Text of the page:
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http://dx.doi.org/10.1182/blood.2019001347DOI Listing
http://www.ncbi.nlm.nih.gov/pmc/articles/PMC7532000PMC
August 2020

Developments in consolidation and maintenance strategies in post-remission multiple myeloma.

Expert Rev Hematol 2020 04 12;13(4):351-362. Epub 2020 Mar 12.

Clinica di Ematologia Azienda Ospedaliero-Universitaria, Ospedali Riuniti di Ancona, Ancona, Italy.

: Multiple Myeloma (MM) is a very heterogeneous clonal plasma cell hematological malignancy for which new therapies and transplantation effectively improve Progression-free survival (PFS) and overall survival (OS). Maintenance seems to have made a significant contribution in achieving these advances, whereas the real role of consolidation is still controversial. Despite lenalidomide having been approved as maintenance therapy after autologous stem cell transplantation (ASCT), the optimal maintenance agent, drug combinations, schedules, and duration are still under investigation.: This review summarizes data regarding maintenance and consolidation therapies for transplant-eligible patients, updating on the ongoing developments in this area. Papers published on PubMed and abstracts presented at the ASCO, ASH, and EHA meetings up to December 2019 were used.: The available studies demonstrate that maintenance therapy is very effective although results from ongoing clinical trials suggest that disease features and minimal residual disease (MRD) status may optimize the selection of agents, schedule, and duration of maintenance therapy. Consolidation with last-generation drugs seems to be more effective and it could replace transplantation in some subgroups of patients.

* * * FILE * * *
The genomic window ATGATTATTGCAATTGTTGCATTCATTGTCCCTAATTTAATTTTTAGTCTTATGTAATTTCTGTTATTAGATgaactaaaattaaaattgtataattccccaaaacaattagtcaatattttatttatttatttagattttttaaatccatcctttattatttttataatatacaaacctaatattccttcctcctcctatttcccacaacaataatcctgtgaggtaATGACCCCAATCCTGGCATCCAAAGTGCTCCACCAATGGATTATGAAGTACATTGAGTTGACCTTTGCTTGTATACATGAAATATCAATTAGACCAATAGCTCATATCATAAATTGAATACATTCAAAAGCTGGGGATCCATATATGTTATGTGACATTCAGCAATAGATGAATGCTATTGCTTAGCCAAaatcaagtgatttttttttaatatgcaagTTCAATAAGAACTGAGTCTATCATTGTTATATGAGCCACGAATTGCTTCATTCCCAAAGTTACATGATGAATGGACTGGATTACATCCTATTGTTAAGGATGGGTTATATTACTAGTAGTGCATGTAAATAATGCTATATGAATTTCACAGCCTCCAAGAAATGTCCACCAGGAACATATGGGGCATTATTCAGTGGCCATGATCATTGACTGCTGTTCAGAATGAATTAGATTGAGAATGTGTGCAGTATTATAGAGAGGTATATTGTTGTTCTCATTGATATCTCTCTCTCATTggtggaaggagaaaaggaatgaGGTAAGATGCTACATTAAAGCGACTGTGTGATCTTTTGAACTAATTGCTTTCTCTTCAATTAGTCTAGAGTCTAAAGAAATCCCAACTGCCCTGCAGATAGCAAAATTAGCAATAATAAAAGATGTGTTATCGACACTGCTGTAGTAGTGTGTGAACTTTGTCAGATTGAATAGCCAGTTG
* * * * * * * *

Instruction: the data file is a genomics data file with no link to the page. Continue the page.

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http://dx.doi.org/10.1080/17474086.2020.1739517DOI Listing
April 2020

Deep phenotyping detects a pathological CD4 T-cell complosome signature in systemic sclerosis.

Cell Mol Immunol 2020 Sep 23;17(9):1010-1013. Epub 2020 Jan 23.

Division of Rheumatology, Department of Medicine, Washington University School of Medicine, Saint Louis, MO, USA.

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http://dx.doi.org/10.1038/s41423-019-0360-8DOI Listing
http://www.ncbi.nlm.nih.gov/pmc/articles/PMC7608471PMC
September 2020

Human retinoic acid-regulated CD161 regulatory T cells support wound repair in intestinal mucosa.

Nat Immunol 2018 12 5;19(12):1403-1414. Epub 2018 Nov 5.

MRC, Centre for Transplantation, King's College London, London, UK.

Repair of tissue damaged during inflammatory processes is key to the return of local homeostasis and restoration of epithelial integrity. Here we describe CD161 regulatory T (T) cells as a distinct, highly suppressive population of T cells that mediate wound healing. These T cells were enriched in intestinal lamina propria, particularly in Crohn's disease. CD161 T cells had an all-trans retinoic acid (ATRA)-regulated gene signature, and CD161 expression on T cells was induced by ATRA, which directly regulated the CD161 gene. CD161 was co-stimulatory, and ligation with the T cell antigen receptor induced cytokines that accelerated the wound healing of intestinal epithelial cells. We identified a transcription-factor network, including BACH2, RORγt, FOSL2, AP-1 and RUNX1, that controlled expression of the wound-healing program, and found a CD161 T cell signature in Crohn's disease mucosa associated with reduced inflammation. These findings identify CD161 T cells as a population involved in controlling the balance between inflammation and epithelial barrier healing in the gut.